September 1, 2011

I have no idea if what Quico in Caracas Chronicles and I have been writing about Fonden has anything to do with today’s front page in El Mundo (part of the article here):

Fonden Accounts do not add up

Report sent by the Ministry of Finance shows an unknown amount of US$ 28 billion. Opposition Deputies will ask for clarification of the numbers of the fund that feeds from the abundant oil income.

but I do get some satisfaction that it is getting coverage after our effort!

The Fonden Papers part III: Why is there so little impact, when so much money was spent?

August 31, 2011

When you look at the Fonden Papers, the first question that comes to mind is: How is it that despite spending US$ 9 billion (Fonden) and US$ 2.2 billion (Chinese Fund) in 2010 alone, a huge number compared to the budget, it has so little impact on the economy, public works, visibility and the like?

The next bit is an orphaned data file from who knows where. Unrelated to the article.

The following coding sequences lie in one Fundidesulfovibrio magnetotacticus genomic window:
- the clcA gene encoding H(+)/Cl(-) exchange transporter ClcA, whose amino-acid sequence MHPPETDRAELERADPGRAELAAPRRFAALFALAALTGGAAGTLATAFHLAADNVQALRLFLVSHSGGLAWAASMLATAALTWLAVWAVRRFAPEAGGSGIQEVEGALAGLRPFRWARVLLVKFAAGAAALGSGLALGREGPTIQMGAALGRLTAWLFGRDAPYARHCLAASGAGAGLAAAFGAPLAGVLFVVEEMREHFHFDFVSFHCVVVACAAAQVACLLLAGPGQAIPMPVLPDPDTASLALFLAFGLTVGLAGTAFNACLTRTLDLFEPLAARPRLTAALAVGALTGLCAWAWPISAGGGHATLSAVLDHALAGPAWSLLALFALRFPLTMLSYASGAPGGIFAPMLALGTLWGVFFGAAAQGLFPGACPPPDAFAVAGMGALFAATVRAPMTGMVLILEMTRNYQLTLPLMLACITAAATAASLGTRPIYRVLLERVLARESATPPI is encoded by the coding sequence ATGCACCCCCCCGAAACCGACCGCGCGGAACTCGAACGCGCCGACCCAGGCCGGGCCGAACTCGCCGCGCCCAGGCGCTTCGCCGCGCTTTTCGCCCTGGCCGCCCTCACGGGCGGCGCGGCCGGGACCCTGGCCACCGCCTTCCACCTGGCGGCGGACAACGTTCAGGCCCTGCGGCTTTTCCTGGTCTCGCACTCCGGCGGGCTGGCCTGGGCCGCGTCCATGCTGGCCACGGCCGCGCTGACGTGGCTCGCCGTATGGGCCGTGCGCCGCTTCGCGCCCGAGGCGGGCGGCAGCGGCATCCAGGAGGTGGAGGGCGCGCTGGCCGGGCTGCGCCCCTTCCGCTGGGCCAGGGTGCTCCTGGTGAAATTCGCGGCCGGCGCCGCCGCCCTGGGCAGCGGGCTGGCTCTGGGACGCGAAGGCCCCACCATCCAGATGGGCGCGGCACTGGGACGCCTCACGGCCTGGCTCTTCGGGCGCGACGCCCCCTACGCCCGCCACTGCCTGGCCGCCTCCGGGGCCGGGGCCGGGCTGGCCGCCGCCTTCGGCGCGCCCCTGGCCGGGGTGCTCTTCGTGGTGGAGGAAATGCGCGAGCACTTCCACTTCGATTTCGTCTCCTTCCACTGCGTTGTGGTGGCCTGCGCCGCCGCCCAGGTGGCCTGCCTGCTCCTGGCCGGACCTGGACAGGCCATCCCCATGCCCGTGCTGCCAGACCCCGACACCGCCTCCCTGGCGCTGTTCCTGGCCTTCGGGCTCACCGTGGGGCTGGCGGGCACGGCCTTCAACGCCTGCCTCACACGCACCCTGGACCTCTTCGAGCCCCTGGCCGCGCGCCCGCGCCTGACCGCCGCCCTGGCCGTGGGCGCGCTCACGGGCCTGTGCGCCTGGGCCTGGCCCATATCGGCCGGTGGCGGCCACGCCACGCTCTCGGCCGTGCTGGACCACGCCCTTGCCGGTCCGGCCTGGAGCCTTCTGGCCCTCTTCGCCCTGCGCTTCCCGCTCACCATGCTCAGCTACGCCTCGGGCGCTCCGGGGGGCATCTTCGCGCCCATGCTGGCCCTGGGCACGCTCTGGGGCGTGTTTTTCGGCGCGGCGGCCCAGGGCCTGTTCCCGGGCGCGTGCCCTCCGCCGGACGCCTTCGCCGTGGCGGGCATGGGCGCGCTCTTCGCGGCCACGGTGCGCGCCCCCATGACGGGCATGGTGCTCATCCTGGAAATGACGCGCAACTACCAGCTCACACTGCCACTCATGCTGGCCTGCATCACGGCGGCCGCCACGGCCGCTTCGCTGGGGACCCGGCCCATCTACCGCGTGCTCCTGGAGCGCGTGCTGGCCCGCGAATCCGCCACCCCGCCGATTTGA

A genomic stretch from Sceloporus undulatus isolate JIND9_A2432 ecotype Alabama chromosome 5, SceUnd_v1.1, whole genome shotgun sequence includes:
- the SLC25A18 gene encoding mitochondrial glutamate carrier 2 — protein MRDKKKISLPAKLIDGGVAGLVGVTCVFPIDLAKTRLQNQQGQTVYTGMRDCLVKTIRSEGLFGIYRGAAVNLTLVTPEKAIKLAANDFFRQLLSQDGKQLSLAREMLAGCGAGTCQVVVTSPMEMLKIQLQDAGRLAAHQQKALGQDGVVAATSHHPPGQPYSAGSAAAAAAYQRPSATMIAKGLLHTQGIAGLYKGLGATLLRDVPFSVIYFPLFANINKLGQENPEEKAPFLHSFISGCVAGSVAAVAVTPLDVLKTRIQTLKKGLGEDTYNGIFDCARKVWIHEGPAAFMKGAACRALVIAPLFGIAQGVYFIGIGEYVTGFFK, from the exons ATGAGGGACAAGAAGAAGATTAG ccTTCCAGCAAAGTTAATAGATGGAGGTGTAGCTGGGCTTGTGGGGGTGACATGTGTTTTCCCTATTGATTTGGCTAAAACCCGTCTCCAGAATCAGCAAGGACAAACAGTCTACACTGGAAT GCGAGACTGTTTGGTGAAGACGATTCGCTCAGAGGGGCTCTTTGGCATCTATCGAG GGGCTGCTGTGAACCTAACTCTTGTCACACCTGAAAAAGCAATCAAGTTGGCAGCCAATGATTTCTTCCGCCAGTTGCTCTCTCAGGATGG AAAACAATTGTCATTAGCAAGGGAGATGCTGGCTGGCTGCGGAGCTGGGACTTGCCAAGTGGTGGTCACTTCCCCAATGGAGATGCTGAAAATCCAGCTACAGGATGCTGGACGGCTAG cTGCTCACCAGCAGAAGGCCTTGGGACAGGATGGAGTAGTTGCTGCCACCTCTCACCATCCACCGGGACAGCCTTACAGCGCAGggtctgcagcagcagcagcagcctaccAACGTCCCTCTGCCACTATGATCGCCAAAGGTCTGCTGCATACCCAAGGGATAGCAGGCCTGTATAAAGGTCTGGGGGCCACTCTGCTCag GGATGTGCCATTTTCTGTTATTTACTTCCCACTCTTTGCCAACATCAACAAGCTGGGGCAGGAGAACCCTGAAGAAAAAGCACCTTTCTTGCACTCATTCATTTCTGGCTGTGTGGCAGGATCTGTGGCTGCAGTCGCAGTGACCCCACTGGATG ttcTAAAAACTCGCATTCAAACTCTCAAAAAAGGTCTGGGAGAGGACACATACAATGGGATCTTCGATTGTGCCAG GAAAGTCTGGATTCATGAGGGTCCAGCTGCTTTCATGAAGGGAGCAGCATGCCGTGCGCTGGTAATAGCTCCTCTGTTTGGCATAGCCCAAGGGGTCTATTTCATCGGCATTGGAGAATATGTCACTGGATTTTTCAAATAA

The answer is simple, these are supposed to be development projects, but in the end the whole process has been perverted by ideology, lack of economic understanding and Hugo Chavez’ whims. And I bet it is those whims that delay and divert money, insuring that the few thing that could generate growth and development are not finished on time.

The problem is how the money is spent. As Quico in Caracas Chronicles has shown, the top four areas over the five years of Fonden expenditures got 70% of the money. Energy and oil was number one, Transport and Communications was two, Defense was three and Cuba was number four.

On Energy and Oil, there is the weird fact that PDVSA contributes to Fonden and then Fonden turns around and gives the money back to PDVSA. This sounds so weird that it’s fishy, but let’s assume these are bona fide PDVSA projects. The problem is that it’s well-known how few jobs these petrochemical/oil projects generate and in the end, it is a zero sum game, PDVSA gave money to Fonden which goes back to a company that is not investing what it should anyway.

Then, there is Defense. Most of the projects are about importing gizmos and toys, which simply give something to do to our military, but truly contribute little to the economy and development.

Cuba is number four, but it obviously contributes little to the Venezuelan economy.